According to USA TODAY, Frontier Airlines has been fined $1.5 million for subjecting passengers to long tarmac delays in Denver last December.

Week in Review

Mergers and acquisitions are all the rage this week! Reuters reports Alaska Air completed its acquisition of Virgin America in a $2.6 billion deal. According to Buying Business Travel, Lufthansa Group completed its acquisition of Brussels Airlines, purchasing the remaining 55 percent of shares for €2.6 million. Financial Times reports car rental company Europcar announced plans to acquire its Irish franchisee Europcar Ireland. The company also plans to spend up to €500 million on future acquisitions.

According to Skift, Iran Air closed a $16.6 billion deal with Boeing for 80 planes, in the biggest agreement Iran has struck with an American company since the 1979 revolution and U.S. embassy takeover.

Last week, USA TODAY reported the DOT put forth a proposal that would allow airlines to allow voice calls during flights, as long as they notified passengers beforehand. GBTA believes the DOT should permanently ban cell phone calls on planes, due to the security threat presented, as well as the potential for disruption and a loss of productivity.

According to The Washington Post, the DOT has concluded that airlines did not price gouge passengers following the Amtrak wreck in Philadelphia last year. Since the wreck delayed rail travel for days, allegations had surfaced that the cost of airline tickets in the Northeast region shot up during that time.

Buying Business Travel reports low-cost carrier Air Seoul signed a multi-year deal with Sabre, making its content available to travel agents via a GDS for the first time.

A new study from the GBTA Foundation, in partnership with Concur, finds direct bookings are becoming increasingly popular, with nearly 40% of managed frequent business travelers regularly booking directly. The study explores priorities and challenges corporate travel programs face and identifies how travel professionals attempt to balance traveler experience and employee compliance. Another GBTA Foundation study, in partnership with AccorHotels, reveals best practices for successful relationships between hoteliers and travel buyers, as well as common barriers to success.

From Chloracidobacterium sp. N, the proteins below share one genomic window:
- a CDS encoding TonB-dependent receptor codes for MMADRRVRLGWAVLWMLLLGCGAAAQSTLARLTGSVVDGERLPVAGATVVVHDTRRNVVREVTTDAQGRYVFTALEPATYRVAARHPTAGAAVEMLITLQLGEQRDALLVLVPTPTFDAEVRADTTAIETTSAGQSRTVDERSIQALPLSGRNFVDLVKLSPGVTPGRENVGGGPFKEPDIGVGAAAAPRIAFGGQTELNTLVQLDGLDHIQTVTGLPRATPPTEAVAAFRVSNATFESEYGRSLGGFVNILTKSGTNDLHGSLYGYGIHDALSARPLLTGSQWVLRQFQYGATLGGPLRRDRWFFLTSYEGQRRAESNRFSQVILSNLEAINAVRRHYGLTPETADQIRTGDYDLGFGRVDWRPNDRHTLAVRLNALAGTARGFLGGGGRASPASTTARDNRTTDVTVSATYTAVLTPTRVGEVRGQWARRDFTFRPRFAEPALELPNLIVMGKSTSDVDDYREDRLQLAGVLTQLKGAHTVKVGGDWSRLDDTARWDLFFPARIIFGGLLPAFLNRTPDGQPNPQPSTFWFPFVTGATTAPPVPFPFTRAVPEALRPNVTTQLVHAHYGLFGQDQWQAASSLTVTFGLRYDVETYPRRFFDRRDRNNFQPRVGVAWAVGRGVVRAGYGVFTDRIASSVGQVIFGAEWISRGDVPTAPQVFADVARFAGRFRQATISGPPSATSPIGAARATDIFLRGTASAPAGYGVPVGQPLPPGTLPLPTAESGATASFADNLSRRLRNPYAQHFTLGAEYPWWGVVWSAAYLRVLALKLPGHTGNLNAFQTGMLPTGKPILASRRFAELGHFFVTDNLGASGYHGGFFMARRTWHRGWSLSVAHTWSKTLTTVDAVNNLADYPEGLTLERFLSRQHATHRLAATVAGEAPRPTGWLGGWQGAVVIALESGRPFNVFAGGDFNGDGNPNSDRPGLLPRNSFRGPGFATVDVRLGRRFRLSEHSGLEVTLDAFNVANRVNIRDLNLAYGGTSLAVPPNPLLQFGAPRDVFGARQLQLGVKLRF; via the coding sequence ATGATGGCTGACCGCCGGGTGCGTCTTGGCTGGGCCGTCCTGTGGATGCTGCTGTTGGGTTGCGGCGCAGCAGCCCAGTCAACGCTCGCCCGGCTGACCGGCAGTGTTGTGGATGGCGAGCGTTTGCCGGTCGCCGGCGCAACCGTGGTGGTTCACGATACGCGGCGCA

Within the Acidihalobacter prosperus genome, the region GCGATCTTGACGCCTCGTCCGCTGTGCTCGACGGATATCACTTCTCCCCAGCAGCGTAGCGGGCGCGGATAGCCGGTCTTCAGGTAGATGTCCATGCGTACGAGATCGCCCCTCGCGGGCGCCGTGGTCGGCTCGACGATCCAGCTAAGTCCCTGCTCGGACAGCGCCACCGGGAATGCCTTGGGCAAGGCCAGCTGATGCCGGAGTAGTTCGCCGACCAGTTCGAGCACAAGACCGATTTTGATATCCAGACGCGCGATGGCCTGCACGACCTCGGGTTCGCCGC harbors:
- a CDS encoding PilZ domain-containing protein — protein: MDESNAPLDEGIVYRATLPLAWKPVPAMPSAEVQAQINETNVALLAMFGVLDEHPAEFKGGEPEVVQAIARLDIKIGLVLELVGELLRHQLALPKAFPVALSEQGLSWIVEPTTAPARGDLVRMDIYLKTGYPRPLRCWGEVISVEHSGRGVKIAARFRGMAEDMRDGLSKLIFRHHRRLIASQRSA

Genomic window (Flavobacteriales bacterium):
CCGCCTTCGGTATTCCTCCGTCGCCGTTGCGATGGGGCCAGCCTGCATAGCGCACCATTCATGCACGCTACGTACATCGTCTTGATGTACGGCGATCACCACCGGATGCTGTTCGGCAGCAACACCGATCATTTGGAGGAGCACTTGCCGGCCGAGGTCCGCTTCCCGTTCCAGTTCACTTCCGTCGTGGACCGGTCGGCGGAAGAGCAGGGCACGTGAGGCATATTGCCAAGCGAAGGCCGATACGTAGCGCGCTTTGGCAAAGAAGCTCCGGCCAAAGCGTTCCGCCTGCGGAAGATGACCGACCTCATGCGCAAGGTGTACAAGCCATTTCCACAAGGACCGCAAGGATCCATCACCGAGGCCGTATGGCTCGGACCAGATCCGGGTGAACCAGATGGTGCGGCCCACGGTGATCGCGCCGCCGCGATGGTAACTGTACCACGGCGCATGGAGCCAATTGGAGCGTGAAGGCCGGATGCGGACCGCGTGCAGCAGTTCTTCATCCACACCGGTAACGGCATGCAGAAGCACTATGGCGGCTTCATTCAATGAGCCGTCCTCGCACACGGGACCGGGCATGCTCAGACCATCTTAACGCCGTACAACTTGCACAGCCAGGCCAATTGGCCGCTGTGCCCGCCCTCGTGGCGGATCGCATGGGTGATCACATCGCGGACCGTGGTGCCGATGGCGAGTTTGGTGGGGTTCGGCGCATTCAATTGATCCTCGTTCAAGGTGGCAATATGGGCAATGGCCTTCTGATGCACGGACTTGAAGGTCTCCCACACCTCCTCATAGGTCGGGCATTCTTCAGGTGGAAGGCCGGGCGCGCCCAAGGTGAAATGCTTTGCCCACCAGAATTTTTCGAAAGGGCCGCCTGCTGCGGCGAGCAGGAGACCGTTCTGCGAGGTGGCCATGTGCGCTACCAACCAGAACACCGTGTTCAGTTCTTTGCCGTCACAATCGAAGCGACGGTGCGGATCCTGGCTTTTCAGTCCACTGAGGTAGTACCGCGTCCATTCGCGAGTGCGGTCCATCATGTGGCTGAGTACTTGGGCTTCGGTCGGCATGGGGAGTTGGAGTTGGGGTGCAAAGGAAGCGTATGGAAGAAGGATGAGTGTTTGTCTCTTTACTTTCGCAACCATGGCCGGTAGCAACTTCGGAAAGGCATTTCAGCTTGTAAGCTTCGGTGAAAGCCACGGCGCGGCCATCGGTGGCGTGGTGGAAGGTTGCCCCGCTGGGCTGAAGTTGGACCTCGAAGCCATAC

According to The Times of Israel, startup 30SecondstoFly has developed an AI-powered travel assistant called Claire that is capable of learning company travel policies and employee preferences. Using that information, Claire is able to optimize smart itineraries and book and track business trips for SMBs.

TravelDailyNews reports Munich Airport plans to become Germany’s first carbon-neutral airport. They recently adopted a resolution that states they will reduce CO2 emissions directly attributable to the airport’s operations by 60 percent by 2030.

According to HotelMarketing, travel ads in Ontario, Canada will soon have to include all taxes and fees. The new rules, effective January 1, are designed to protect consumers and create a level playing field for the industry.

AviationPros notes Mumbai’s international airport has installed self-bag drop units, making it the first airport in India to do so.

Buying Business Travel reports beTravelwise has developed a safety program for LGBT travelers to help mitigate certain risks.

Week in Review

According to the Chicago Tribune, a new study suggests the TSA would save $34 million a year by making PreCheck free for frequent fliers. In addition to saving millions, the agency could create shorter lines and enhance security at many of the nation’s airports.